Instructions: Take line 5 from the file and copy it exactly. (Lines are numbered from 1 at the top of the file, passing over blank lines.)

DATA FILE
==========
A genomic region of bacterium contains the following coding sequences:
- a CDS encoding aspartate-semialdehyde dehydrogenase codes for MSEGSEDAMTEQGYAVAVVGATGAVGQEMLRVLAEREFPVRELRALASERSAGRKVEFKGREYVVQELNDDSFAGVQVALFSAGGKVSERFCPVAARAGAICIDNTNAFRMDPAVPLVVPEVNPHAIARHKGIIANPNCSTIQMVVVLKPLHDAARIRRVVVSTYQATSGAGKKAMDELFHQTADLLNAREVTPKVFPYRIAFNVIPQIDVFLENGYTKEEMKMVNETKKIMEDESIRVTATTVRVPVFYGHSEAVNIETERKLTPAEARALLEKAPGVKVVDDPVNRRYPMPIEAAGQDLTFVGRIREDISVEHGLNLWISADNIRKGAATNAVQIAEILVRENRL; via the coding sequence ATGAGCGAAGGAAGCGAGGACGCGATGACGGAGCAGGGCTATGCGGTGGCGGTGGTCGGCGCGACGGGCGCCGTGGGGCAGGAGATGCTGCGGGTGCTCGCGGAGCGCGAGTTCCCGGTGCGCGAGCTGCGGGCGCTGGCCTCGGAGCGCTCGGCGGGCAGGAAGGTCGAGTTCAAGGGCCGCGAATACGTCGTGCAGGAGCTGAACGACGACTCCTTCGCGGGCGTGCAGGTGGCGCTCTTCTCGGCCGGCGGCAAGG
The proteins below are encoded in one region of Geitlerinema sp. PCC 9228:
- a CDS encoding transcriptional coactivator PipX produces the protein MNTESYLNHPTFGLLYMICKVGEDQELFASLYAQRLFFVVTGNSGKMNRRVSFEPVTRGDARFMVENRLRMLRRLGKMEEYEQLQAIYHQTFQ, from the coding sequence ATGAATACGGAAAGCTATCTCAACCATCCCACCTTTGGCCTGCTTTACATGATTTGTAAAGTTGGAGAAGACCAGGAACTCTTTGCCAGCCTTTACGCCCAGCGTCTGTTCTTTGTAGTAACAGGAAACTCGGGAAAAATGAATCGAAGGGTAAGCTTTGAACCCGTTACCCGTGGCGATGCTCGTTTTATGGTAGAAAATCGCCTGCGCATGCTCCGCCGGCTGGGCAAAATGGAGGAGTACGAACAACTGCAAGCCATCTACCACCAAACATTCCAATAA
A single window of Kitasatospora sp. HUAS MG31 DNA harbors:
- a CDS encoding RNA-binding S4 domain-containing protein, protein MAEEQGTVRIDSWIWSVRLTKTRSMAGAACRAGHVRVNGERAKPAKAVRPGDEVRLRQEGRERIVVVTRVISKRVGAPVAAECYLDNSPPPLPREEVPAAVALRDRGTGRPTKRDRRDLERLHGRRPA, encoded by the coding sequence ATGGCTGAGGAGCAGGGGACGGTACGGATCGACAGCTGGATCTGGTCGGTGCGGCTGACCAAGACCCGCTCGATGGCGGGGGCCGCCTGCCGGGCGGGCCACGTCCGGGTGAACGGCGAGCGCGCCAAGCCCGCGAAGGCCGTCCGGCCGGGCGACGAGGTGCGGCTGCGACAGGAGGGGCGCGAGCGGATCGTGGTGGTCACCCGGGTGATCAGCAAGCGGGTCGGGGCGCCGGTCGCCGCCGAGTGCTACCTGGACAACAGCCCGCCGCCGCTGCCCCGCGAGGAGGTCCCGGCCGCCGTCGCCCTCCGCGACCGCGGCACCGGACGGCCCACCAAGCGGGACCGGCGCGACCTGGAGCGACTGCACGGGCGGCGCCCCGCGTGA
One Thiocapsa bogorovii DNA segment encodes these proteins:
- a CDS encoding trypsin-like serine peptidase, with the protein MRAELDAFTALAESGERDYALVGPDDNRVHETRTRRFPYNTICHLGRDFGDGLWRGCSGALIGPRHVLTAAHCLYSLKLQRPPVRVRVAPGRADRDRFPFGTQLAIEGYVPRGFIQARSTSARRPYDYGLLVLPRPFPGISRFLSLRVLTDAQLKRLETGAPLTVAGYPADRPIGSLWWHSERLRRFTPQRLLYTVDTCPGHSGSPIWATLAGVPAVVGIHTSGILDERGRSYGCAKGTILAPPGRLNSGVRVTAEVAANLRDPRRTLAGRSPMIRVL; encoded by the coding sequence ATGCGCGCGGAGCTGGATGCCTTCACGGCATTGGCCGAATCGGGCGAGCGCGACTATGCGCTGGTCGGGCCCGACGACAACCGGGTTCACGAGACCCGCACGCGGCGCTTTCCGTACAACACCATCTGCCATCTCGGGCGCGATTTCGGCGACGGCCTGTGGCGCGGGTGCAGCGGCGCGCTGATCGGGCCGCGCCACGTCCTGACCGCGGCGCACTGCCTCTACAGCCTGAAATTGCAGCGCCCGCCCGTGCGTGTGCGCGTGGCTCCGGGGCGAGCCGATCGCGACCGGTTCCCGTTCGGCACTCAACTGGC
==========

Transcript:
A single window of Kitasatospora sp. HUAS MG31 DNA harbors: